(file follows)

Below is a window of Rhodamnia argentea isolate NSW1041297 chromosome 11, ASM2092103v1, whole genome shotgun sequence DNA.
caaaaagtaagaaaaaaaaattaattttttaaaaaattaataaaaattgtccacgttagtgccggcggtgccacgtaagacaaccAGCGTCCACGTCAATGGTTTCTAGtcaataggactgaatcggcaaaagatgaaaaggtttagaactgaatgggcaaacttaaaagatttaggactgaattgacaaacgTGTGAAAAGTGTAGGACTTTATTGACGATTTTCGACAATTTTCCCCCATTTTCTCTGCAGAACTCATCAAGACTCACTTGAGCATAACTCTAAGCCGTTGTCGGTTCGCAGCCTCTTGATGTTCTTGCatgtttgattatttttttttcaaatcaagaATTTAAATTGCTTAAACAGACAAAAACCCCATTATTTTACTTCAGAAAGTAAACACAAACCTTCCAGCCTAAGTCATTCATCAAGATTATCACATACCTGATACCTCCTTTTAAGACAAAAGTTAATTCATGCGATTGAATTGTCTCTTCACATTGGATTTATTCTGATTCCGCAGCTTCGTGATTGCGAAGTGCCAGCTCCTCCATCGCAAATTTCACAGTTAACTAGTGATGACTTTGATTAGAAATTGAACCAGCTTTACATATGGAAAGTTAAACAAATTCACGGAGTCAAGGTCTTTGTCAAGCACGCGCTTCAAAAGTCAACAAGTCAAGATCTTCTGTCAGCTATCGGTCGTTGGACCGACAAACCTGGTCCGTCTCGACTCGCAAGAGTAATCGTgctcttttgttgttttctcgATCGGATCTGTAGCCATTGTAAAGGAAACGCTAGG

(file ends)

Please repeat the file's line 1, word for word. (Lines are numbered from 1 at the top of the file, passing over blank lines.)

Below is a window of Rhodamnia argentea isolate NSW1041297 chromosome 11, ASM2092103v1, whole genome shotgun sequence DNA.